Elsa Bloodstone is a very important recurring character in Marvel Comics. in werewolf at nightLaura Donnelly made her MCU debut as a character, the disgraced daughter of the Ulysses who came to fight for her birthright. This birthright happens to be a powerful bloodstone gem, which grants immortality as well as strength and resistance to monsters.
By the end of the special, Elsa has killed the rival hunters and fulfilled her end of the bargain to free Jack and Ted in exchange for the gems. While cleaning the room, Elsa orders the bloodstone family’s maid, Billy, to clean up the mess, and she sits down with the gems. This appears to be preparing her to fulfill her future role in the comics as the final bloodstone.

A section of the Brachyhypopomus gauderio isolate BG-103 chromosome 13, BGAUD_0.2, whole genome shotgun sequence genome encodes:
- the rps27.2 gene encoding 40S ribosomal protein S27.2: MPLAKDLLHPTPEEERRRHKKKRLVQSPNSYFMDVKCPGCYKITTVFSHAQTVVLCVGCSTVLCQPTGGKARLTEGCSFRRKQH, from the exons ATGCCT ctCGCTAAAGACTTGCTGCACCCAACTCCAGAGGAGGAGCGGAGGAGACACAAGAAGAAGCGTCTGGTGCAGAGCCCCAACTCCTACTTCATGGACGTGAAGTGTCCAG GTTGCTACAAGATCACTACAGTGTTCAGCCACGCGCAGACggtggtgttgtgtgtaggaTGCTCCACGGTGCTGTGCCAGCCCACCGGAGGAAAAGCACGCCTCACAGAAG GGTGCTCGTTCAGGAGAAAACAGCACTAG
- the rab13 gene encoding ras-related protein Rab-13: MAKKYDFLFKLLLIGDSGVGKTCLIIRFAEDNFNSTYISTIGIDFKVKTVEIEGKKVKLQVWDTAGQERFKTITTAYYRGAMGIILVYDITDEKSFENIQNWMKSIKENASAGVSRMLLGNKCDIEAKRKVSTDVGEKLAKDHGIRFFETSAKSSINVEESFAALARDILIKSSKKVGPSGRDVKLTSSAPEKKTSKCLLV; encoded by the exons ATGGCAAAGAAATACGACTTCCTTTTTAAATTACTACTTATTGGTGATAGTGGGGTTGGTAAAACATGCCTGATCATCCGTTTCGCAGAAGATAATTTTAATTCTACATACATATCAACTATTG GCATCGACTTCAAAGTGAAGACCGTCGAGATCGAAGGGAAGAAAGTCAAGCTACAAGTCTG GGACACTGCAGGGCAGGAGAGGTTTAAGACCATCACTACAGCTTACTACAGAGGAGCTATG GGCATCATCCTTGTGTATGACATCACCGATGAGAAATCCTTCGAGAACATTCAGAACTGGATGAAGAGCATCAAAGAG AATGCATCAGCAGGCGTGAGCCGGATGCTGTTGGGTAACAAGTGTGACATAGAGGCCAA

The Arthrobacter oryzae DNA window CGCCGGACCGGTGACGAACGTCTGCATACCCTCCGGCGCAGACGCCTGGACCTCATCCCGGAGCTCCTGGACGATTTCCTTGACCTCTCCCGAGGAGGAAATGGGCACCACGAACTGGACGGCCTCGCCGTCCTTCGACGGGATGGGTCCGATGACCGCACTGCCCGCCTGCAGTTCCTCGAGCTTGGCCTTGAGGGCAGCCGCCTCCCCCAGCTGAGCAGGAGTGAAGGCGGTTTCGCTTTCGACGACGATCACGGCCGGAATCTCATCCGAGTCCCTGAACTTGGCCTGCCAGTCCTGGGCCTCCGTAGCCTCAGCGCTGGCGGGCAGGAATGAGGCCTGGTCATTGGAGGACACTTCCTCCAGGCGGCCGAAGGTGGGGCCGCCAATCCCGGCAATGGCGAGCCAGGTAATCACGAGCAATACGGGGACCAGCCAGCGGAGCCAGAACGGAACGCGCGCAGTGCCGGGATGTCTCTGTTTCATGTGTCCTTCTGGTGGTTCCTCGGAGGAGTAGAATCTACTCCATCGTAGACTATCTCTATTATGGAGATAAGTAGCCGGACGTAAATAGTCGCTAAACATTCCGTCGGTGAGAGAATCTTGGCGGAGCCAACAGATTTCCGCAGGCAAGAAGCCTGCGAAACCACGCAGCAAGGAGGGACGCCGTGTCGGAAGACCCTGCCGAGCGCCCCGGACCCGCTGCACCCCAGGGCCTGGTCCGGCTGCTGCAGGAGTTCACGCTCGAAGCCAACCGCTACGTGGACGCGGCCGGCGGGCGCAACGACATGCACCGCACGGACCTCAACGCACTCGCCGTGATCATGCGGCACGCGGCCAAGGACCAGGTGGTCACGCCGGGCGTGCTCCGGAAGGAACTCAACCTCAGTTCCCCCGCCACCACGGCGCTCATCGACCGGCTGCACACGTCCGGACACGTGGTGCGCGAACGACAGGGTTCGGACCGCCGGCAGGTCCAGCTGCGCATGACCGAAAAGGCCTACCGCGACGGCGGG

1/8 somewhere over the rainbow
At the end of werewolf at night, Elsa sits with bloodstone like special transitions from black and white to technicolor. The final scene, which shows Jack and Ted camping and superbly planning their day, is emphasized by one distinct tune: Judy Garland’s performance “Somewhere Over the Rainbow” from 1939. wizard of oz.
This selection in music is not an accidental reference to werewolf at night. famously, wizard of oz She switches from a sepia tone to a Technicolor tone while Dorothy arrives in the Land of Oz, and later returns to a sepia tone when she wakes up from her dream. Thus, playing the movie’s music serves as a great Easter egg for this change in the movie’s style.
More: Future characters that can be introduced after the Night Werewolf